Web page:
Shell Shaker links two generations of the Billy peacemaking family through increasingly similar circumstances. The early tale, beginning in in pre-removal Choctaw Mississippi , tells the story of Red Shoes , a historical Choctaw warrior. When his wife of the Red Fox clan of the Chickasaws is murdered, his Choctaw wife, Anoleta, is blamed.
Her mother, Shakbatina, forfeits her life to save Anoleta and avert a pending war between the tribes.
The later story follows the descendants of Shakbatina, now living in Durant, Oklahoma in the Choctaw Nation of Oklahoma in Her mother, Susan Billy, confesses to the murder while her uncle, Isaac Billy, brings together their scattered family to help in the investigation. As the family gets closer and closer to the truth, involving tales of embezzlement, rape, money laundering, contributions to the Irish Republican Army and Mafia involvement, their lives become increasingly parallel to that of their ancestors.
They begin to feel the involvement of spirits long gone, complicated by a strange old woman claiming to be Sarah Bernhardt , who just may be more than she seems. The story opens from the point of view of Shakbatina who narrates the story of her own death.
Apart from two later chapters, the rest are not explicitly listed as being told by her, but they are all from a third person narrative. This change of point of view maintains the storytelling aspect of Choctaw tradition while giving voices to the characters themselves, not to one describing them.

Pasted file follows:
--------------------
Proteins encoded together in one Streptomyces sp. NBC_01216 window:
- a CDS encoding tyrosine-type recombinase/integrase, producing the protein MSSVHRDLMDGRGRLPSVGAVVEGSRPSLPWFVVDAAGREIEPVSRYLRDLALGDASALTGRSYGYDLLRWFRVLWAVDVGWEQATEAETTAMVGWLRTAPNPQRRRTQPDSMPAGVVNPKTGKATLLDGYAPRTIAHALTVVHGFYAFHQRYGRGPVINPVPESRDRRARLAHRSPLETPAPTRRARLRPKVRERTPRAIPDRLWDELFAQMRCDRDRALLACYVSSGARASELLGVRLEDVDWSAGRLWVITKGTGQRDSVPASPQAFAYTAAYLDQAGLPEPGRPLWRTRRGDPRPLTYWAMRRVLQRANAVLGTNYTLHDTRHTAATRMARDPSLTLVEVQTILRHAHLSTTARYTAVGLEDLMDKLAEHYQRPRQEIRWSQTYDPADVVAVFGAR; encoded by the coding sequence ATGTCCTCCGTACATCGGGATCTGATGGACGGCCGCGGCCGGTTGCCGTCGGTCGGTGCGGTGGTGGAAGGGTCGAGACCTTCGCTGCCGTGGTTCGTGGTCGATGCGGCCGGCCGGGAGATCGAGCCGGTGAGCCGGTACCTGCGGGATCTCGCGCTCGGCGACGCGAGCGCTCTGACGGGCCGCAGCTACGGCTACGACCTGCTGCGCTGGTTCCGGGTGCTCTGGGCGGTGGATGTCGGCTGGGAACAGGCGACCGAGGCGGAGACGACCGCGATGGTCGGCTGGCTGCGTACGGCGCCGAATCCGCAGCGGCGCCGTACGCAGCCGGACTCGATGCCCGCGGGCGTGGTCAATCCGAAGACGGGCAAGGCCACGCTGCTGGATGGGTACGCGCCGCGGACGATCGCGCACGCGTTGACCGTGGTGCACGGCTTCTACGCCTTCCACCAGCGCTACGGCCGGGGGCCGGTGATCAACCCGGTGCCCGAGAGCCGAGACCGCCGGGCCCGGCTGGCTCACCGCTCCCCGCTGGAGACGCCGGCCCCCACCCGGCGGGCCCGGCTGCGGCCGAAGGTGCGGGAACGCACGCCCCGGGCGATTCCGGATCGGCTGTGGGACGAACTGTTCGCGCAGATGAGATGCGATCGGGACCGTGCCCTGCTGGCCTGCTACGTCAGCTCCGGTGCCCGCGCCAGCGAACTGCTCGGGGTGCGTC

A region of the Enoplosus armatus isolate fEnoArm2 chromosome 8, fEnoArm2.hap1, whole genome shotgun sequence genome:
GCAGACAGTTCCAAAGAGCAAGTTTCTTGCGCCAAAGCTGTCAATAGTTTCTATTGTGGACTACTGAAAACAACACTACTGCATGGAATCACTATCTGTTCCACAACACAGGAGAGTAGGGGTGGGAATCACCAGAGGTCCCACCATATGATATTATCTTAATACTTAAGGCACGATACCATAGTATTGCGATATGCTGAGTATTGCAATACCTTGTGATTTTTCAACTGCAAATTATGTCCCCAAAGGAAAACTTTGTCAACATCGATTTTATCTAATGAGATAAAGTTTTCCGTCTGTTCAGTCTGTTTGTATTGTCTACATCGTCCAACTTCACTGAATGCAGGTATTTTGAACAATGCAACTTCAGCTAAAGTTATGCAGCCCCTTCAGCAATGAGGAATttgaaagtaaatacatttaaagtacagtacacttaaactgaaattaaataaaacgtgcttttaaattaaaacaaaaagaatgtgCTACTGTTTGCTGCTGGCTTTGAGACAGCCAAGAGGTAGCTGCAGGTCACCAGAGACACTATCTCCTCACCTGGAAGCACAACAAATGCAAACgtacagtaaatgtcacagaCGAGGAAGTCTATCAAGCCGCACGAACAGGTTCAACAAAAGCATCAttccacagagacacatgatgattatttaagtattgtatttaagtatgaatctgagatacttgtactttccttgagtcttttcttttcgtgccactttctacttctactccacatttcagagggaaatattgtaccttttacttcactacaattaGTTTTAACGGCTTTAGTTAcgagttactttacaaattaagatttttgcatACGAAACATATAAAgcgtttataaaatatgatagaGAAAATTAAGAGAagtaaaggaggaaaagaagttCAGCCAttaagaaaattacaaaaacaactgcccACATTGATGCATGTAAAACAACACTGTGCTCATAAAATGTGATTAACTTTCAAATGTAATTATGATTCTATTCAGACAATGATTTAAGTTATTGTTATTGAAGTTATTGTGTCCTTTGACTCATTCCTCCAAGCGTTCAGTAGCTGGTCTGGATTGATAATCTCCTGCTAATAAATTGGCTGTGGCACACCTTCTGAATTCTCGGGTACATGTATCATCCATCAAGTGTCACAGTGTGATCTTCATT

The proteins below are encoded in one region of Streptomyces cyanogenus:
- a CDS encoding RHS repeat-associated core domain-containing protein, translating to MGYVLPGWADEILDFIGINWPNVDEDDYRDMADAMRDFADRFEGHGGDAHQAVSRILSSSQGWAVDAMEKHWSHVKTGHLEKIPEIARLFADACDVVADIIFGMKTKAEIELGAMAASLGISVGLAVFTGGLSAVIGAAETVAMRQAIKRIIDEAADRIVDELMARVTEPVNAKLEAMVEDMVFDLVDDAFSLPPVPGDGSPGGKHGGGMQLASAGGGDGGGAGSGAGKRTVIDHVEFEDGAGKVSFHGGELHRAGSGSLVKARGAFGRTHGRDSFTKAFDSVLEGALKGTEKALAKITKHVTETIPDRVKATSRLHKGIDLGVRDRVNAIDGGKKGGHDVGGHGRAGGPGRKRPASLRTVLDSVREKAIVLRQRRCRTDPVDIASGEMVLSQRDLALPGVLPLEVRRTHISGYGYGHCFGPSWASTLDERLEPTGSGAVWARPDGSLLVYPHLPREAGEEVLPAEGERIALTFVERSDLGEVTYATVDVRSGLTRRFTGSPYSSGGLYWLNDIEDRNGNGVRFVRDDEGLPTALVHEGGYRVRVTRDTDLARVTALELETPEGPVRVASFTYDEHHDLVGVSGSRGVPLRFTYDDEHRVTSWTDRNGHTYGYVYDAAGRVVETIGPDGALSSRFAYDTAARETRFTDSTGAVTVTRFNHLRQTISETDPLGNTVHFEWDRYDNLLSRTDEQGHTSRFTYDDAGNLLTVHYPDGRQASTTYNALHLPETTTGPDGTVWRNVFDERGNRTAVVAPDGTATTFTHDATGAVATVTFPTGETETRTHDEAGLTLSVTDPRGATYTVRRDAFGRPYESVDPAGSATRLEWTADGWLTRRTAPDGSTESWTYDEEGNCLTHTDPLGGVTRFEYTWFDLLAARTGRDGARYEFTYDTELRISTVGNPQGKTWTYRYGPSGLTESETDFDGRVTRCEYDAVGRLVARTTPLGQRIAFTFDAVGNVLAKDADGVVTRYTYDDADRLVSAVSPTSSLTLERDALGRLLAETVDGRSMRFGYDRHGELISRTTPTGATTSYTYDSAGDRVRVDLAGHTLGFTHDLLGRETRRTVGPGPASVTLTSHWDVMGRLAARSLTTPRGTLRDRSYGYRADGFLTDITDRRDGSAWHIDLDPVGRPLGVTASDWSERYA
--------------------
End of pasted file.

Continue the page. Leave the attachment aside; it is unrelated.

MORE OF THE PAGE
Repetition is used throughout the novel, in both situations and quotes, to establish connections between the generations. An example of this is the often repeated "ten thousand feet of intestines hanging from trees in Yanabi Town," the explanation of which is only given at the novel's end. Articles such as the porcupine sash and turtle shells pass down through generations as their imagery passes through the novel. The repetition of the images connect generations to enforce the overreaching themes of time's circular nature and the connection of people.
Memories and flashbacks are also used to establish connections. They become increasingly long and common as the story develops, as the Billy family attempts to piece together the story of the past. Writer Lucy Maddox sees the importance of memory as one of the major purposes of the novel, as it "alternates scenes from present and past, conflating ancestral lives and contemporary ones to produce stories about the ways in which identity is both constructed and understood in a tribal context that makes memory more relevant than chronology" [ 10 ].
The Choctaw language is heavily featured throughout the novel, but never without translation. This allows those with no knowledge of the language, regardless of their native status, to fully appreciate the storyline. The importance of the language is established from the beginning, as the novel's opening lines are in the Choctaw language. From there, the novel's important themes are illustrated by the language, including that of the bloodsucker osano and the search for the greatest giver, or Imataha Chitto.
The classical trickster character is also used. Grandmother Porcupine serves as both a comic relief while imparting necessary knowledge to those she wants to have it, namely Isaac, Hoppy, and Nick.
Shell Shaker is a novel by LeAnne Howe, a member of the Choctaw Nation of Oklahoma. The novel's plot revolves around two tales of murder involving. storytelling in the novel Shell Shaker. In this novel, Howe connects to her readers , challenging them to gain an awareness of the corruption and misuse of power.